Posted on May 10, 2013, in Twelve Steps in Everyday Living and tagged , , , , , , , , , , , , . Bookmark the permalink. 3 Comments.

  1. I very much enjoy reading your blog.

    Like

  2. Step 5 was a big one for me too – like you, I wasn’t proud of all my stuff, but I was looking forward to getting it done. And now that I have heard fifth steps, it’s quite amazing being on the other end of it. I understand what your sponsor said there – God gives me ideas and words that I wouldn’t have thought on my own. I am not a therapist, so I don’t have that kind of training and expertise, but what I do know is alcoholic thinking, and I am blessed to show others what they may be missing. As my sponsor and others in the program continue to do with me when I am asleep to something (and boy, I am asleep to many things!)

    There is something to not only unburdening, but in allowing ourselves to share with others, to open up, to trust. And I think the process of it is just as important as the letting loose of the thoughts.

    Wonderful post, as usual 🙂

    Blessings,
    Paul

    Like

  3. Another home run for me. And it’s shocking what I gleaned that I didn’t see coming. The line where you write, in parenthesis—nonetheless, “(and yes, I do recognize that validation is a critical issue for me).”

    What’s interesting to me (because I coach FT) is that I tend to notice the little details as never before. (I always thought the answers were in the obvious.) The longer I am sober the more I see the subtle-ness of my ego (the “ism”). In this particular post it was edging me to move on to the “theme” of your post (Step 5). I got this little spark to not comment because I was “off-topic”) and then today it hit me. I have to reply, that is the spirit of Step 5. That vulnerability to share with another … share the truth of how you saw/felt/ experienced “it.”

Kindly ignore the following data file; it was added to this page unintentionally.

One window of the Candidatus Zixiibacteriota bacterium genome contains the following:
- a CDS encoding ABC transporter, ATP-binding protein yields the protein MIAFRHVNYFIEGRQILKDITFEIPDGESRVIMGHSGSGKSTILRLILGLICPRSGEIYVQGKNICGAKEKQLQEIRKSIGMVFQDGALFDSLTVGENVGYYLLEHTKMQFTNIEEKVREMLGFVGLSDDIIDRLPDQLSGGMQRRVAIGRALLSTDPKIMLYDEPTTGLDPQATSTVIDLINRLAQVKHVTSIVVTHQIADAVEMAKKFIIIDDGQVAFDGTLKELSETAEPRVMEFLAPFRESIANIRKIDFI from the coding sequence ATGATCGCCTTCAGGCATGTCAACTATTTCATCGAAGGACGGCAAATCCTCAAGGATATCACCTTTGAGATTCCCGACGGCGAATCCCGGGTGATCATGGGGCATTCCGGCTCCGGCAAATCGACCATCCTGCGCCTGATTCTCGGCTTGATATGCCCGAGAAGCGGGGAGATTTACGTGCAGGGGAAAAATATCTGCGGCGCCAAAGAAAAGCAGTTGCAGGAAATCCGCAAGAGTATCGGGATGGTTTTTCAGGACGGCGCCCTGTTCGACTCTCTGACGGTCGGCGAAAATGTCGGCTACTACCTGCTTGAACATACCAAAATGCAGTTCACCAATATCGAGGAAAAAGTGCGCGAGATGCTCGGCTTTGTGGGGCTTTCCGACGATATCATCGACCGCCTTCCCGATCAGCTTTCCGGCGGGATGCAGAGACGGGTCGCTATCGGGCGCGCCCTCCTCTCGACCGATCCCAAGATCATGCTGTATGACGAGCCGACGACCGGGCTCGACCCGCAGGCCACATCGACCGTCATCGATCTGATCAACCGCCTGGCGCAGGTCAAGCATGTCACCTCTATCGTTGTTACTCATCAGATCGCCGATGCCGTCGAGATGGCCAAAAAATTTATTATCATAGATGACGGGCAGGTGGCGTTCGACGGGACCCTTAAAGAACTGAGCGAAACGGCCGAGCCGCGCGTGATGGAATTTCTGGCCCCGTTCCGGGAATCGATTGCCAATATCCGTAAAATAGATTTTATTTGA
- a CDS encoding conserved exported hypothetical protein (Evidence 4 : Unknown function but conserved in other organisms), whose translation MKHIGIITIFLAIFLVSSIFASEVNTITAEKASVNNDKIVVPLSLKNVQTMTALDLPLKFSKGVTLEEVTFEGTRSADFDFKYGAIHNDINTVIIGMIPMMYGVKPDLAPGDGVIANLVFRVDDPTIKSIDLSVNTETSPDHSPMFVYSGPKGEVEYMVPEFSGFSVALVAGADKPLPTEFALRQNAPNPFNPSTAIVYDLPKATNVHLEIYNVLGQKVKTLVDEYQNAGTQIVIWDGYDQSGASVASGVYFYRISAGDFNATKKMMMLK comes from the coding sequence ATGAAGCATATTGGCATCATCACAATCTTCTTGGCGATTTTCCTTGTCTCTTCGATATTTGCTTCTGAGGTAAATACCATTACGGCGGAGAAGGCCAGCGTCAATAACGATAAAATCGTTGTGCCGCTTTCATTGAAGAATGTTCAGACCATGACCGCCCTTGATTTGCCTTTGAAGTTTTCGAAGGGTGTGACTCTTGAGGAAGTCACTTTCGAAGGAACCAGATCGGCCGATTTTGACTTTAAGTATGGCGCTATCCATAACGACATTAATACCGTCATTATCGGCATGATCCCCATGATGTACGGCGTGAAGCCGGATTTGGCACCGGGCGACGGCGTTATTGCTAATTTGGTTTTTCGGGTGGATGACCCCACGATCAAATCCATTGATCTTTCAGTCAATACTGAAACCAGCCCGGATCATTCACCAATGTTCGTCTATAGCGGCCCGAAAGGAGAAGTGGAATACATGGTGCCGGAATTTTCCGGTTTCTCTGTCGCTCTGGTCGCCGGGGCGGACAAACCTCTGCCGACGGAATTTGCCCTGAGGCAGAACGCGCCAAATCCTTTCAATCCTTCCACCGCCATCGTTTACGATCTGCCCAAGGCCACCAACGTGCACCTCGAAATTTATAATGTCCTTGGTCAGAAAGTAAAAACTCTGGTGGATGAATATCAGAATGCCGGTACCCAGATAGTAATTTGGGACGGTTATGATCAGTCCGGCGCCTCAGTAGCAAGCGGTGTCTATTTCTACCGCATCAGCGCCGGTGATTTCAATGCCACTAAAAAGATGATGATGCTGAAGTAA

I always feel safe over here on your blog, I want to stay true to my 12 step program, and stay true to my book and my teachings.

    Today’s Miracle:

    I see I have some work to do on “validation” and that scares me, but that’s okay. I know how to trust the process.

    xox me

    Like

Leave a Reply

Fill in your details below or click an icon to log in:

WordPress.com Logo

You are commenting using your WordPress.com account. Log Out /  Change )

Google photo

You are commenting using your Google account. Log Out /  Change )

Twitter picture

You are commenting using your Twitter account. Log Out /  Change )

Facebook photo

You are commenting using your Facebook account. Log Out /  Change )

Connecting to %s

losing anonymously

Learning to balance healthy and happy while living a full and busy life!

Oh for the love of...me

Just another 50+ woman trying to get her shit together.

Guitars and Life

Blog about life by a music obsessed middle aged recovering alcoholic from South East England

Off-Dry

I got sober. Life got big.

HealthyJen

From daily wine drinker to alcohol free living...this is my journey.

themessyjessytruth.wordpress.com/

The emotional messy stuff...

Vodka Goggles

No longer seeing the world through vodka colored glasses..

Mindfulbalance

An Irish Mindfulness Meditation Blog: Finding calm, wellness, meaning and a happier life.

viatoday

Today is the first day of the rest of my life. Starting today I am on my way.

ainsobriety

Trying to ace sober living

Emotional Sobriety And Food

"... to be able to Twelfth Step ourselves and others into emotional sobriety" -- living, loving & letting go.

girl gone sober.

a blog about living sober. i didn't always drink beer but when i did i drank a lot of it. stay sober my friends.

The Sober Garden

Jettisoning the heavy stuff...

The Six Year Hangover

A BLOG BY A GAY MAN GETTING SOBER IN NEW YORK CITY.

Process Not An Event

Adventures in Addiction Recovery & Cancer Survival

And Everything Afterwards

How I quit alcohol and discovered the beauty of a sober life

%d bloggers like this: